Currently unavailable: for new students
Degree: Chemistry (Masters) - Oxford, Lady Margaret Hall University
Who am I?
I am a third year chemistry student at Lady Margaret Hall College, Oxford. I fell in love with science and maths (Chemistry in particular) from an early age and I hope my passion comes across with my tutorials.
With regards to experience I was a guitar tutor and I have a teaching diploma from this. This has given me many transferable skills such as being patient with students and being clear with my explanations.
You have total control over what we will cover. With regards to science and maths understanding the "why" is key, once you are comfortable with this we will move onto exam questions and other problems.
I will use all sorts of aids from videos, pictures, diagrams and graphs as visualising a problem helps to give an idea of where to start with it. Hopefully I will help you see science and maths in ways you never thought possible!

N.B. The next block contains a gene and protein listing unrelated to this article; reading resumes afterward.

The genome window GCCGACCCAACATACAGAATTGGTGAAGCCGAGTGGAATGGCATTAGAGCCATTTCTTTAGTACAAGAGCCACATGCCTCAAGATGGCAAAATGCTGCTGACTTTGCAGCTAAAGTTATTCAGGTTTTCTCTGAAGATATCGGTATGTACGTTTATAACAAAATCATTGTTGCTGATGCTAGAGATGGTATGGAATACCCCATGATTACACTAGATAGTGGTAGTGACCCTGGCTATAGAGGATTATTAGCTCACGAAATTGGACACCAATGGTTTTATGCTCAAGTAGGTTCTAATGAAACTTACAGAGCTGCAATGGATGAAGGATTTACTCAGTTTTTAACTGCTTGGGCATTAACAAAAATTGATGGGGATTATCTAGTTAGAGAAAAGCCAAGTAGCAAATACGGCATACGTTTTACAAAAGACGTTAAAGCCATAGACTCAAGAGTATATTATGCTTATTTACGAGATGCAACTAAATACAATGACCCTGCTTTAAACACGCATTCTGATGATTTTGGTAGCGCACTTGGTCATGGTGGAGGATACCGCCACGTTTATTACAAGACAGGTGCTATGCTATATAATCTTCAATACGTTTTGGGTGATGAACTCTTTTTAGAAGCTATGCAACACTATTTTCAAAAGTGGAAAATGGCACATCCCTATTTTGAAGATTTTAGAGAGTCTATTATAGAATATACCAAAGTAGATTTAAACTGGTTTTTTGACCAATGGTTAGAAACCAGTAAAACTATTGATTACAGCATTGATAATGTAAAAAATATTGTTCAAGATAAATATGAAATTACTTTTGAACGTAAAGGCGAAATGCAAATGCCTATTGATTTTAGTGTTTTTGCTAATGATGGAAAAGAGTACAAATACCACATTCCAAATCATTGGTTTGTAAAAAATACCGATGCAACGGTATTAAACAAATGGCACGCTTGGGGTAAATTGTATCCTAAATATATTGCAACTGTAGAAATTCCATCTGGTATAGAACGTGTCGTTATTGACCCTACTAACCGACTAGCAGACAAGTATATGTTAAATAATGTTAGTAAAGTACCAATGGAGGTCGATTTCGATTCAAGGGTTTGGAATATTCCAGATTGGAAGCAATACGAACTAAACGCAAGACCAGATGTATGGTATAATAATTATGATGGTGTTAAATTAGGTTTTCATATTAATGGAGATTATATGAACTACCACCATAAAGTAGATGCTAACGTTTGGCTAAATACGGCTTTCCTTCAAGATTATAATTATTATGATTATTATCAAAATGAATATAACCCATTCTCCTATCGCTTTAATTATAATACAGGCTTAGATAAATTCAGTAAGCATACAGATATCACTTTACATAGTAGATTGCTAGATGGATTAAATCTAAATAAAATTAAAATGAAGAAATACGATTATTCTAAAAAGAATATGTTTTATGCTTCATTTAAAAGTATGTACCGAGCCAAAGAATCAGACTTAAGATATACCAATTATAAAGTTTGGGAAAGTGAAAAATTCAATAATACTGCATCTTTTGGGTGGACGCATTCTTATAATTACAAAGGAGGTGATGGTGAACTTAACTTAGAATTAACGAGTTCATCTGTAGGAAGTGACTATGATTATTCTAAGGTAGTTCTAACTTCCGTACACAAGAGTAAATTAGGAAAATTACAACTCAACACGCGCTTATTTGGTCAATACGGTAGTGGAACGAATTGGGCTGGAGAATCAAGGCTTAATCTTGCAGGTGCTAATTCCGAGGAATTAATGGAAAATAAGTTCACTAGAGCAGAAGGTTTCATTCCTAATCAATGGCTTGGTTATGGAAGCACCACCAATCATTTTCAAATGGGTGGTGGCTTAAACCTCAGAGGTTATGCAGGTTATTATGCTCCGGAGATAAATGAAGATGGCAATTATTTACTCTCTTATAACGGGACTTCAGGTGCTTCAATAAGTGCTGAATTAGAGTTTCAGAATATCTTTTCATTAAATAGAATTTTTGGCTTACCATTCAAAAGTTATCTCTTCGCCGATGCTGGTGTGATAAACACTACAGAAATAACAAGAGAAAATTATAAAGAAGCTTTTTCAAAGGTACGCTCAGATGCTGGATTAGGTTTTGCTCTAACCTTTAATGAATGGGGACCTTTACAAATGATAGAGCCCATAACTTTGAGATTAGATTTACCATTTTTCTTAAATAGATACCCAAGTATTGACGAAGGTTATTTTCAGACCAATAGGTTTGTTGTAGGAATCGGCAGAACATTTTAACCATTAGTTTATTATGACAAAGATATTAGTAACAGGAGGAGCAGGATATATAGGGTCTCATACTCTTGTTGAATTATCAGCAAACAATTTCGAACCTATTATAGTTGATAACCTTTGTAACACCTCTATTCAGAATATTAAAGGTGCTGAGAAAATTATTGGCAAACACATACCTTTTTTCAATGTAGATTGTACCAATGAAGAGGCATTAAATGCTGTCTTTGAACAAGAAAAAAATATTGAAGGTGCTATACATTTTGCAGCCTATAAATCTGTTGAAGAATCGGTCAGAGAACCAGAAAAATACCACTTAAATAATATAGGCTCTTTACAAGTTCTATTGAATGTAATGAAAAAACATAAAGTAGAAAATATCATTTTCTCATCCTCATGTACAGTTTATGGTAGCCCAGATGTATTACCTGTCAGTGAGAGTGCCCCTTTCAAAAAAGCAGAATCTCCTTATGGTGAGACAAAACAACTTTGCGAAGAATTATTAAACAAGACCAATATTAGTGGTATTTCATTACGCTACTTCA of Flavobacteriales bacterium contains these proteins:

Oxbridge - HELP!
Being a current Oxford student, I can give advice on personal statements for chemistry. As well as this I can help to give you an idea about the interview process and would be happy to conduct mock interviews for Oxford chemistry.
How do I sign up!?
Please contact me via 'WebMail' or book a 'Meet the Tutor Session' with myself! (both accessible through this website). Please tell me what exam board you are using and what topics you are finding challenging!
I hope to meet you soon!
|Chemistry||A Level||£20 /hr|
|-Personal Statements-||Mentoring||£20 /hr|
Mrs E (Parent) December 27 2015
Samia (Student) December 22 2015
Electrophilic aromatic substitution (SEAr) is an organic reaction in which an atom that is attached to an aromatic system (usually hydrogen) is replaced by an electrophile.
An electrophile is reagent that is attracted to electrons (it means electron lover!)
(Use diagram to show mechanism c.f nitration)see more
An Atom is made up of 3 parts, protons, neutrons and electrons. Each element has it's own number of protons and electrons which will always be the same number. The protons and neutrons make up the nucleus of the atom, this sits in the centre with the electrons orbiting it. The Atom is mostly empty space as the nucleus takes up a tiny proportion of the atom.see more